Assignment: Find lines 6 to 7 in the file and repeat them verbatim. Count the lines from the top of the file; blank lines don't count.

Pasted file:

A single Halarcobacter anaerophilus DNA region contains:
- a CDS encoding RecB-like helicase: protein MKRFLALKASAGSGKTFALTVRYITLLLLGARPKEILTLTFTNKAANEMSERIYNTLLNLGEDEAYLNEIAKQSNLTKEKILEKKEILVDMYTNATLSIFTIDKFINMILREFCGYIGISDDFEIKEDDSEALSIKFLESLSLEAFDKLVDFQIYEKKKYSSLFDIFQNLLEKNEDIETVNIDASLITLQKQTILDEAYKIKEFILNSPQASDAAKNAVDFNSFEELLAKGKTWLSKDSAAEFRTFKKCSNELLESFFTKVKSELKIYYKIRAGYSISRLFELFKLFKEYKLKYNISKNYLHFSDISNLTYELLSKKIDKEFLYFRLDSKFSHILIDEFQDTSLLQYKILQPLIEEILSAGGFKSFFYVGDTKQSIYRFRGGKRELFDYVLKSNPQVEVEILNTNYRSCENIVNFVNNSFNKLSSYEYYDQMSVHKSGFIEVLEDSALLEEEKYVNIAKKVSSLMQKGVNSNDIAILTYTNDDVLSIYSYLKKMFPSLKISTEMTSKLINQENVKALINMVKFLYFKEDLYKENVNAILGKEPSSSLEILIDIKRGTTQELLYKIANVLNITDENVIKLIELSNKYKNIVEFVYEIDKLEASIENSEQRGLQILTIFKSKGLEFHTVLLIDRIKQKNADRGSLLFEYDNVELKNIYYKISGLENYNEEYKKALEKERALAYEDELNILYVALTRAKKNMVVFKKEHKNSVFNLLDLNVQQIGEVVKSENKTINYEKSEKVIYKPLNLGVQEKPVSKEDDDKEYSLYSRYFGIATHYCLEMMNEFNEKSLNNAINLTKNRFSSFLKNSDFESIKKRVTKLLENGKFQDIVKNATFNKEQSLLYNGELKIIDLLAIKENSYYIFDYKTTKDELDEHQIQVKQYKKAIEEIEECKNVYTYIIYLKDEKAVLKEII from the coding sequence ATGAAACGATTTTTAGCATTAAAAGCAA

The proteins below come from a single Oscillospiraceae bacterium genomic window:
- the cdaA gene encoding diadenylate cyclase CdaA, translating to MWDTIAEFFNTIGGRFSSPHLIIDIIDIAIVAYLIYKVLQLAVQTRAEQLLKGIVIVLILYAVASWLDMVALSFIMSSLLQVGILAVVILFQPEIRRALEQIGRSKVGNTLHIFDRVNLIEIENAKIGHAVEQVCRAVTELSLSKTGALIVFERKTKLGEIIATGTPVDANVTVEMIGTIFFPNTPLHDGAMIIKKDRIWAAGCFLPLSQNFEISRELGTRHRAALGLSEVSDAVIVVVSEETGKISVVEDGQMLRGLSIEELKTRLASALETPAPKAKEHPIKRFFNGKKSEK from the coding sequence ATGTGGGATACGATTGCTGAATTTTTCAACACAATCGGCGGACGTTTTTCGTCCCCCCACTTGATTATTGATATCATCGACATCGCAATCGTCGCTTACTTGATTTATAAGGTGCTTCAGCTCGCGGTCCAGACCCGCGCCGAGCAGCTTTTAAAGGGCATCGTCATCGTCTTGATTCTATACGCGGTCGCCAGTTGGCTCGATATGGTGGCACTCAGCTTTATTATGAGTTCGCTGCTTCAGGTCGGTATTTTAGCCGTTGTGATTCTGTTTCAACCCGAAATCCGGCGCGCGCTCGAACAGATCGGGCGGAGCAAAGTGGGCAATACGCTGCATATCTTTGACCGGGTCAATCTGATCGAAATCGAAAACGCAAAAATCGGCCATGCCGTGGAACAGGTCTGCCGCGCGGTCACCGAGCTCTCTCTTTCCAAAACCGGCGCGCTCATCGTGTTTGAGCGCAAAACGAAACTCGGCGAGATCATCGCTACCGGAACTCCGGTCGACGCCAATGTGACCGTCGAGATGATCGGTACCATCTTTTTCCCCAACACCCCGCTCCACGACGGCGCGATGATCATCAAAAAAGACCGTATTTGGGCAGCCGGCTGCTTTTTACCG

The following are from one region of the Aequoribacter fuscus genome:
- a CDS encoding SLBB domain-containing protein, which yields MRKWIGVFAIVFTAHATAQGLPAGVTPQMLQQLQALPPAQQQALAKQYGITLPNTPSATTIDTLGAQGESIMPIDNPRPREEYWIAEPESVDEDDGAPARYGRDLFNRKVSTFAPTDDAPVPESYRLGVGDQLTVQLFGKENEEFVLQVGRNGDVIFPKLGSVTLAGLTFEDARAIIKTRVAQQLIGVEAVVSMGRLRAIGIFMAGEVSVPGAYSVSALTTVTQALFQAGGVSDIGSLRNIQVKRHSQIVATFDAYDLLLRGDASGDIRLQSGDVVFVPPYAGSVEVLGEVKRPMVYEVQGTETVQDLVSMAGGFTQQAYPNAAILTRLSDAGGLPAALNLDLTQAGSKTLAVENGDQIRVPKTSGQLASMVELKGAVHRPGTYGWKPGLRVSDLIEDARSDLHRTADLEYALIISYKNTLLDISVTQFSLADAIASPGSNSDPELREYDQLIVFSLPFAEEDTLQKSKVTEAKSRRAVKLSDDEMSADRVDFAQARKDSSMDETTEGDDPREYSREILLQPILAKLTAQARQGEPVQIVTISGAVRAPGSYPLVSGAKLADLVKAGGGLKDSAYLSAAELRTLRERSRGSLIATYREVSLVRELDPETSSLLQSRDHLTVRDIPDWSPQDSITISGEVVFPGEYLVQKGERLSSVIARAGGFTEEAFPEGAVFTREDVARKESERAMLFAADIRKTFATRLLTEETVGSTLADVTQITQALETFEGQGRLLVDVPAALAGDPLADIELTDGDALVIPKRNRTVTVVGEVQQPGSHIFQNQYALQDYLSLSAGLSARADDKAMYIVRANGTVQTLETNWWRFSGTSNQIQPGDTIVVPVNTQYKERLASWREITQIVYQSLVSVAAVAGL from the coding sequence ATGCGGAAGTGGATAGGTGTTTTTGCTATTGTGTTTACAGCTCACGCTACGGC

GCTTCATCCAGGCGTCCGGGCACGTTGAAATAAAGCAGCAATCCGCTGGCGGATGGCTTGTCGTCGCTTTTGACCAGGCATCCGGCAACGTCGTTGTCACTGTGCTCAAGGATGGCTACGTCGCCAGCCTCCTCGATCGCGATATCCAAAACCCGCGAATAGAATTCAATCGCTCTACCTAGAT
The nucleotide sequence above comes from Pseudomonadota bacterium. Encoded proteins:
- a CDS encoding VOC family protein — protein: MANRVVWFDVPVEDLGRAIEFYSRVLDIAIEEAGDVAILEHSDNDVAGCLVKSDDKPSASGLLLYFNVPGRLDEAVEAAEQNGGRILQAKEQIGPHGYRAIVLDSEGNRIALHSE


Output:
- a CDS encoding SLBB domain-containing protein, which yields MRKWIGVFAIVFTAHATAQGLPAGVTPQMLQQLQALPPAQQQALAKQYGITLPNTPSATTIDTLGAQGESIMPIDNPRPREEYWIAEPESVDEDDGAPARYGRDLFNRKVSTFAPTDDAPVPESYRLGVGDQLTVQLFGKENEEFVLQVGRNGDVIFPKLGSVTLAGLTFEDARAIIKTRVAQQLIGVEAVVSMGRLRAIGIFMAGEVSVPGAYSVSALTTVTQALFQAGGVSDIGSLRNIQVKRHSQIVATFDAYDLLLRGDASGDIRLQSGDVVFVPPYAGSVEVLGEVKRPMVYEVQGTETVQDLVSMAGGFTQQAYPNAAILTRLSDAGGLPAALNLDLTQAGSKTLAVENGDQIRVPKTSGQLASMVELKGAVHRPGTYGWKPGLRVSDLIEDARSDLHRTADLEYALIISYKNTLLDISVTQFSLADAIASPGSNSDPELREYDQLIVFSLPFAEEDTLQKSKVTEAKSRRAVKLSDDEMSADRVDFAQARKDSSMDETTEGDDPREYSREILLQPILAKLTAQARQGEPVQIVTISGAVRAPGSYPLVSGAKLADLVKAGGGLKDSAYLSAAELRTLRERSRGSLIATYREVSLVRELDPETSSLLQSRDHLTVRDIPDWSPQDSITISGEVVFPGEYLVQKGERLSSVIARAGGFTEEAFPEGAVFTREDVARKESERAMLFAADIRKTFATRLLTEETVGSTLADVTQITQALETFEGQGRLLVDVPAALAGDPLADIELTDGDALVIPKRNRTVTVVGEVQQPGSHIFQNQYALQDYLSLSAGLSARADDKAMYIVRANGTVQTLETNWWRFSGTSNQIQPGDTIVVPVNTQYKERLASWREITQIVYQSLVSVAAVAGL from the coding sequence ATGCGGAAGTGGATAGGTGTTTTTGCTATTGTGTTTACAGCTCACGCTACGGC

GCTTCATCCAGGCGTCCGGGCACGTTGAAATAAAGCAGCAATCCGCTGGCGGATGGCTTGTCGTCGCTTTTGACCAGGCATCCGGCAACGTCGTTGTCACTGTGCTCAAGGATGGCTACGTCGCCAGCCTCCTCGATCGCGATATCCAAAACCCGCGAATAGAATTCAATCGCTCTACCTAGAT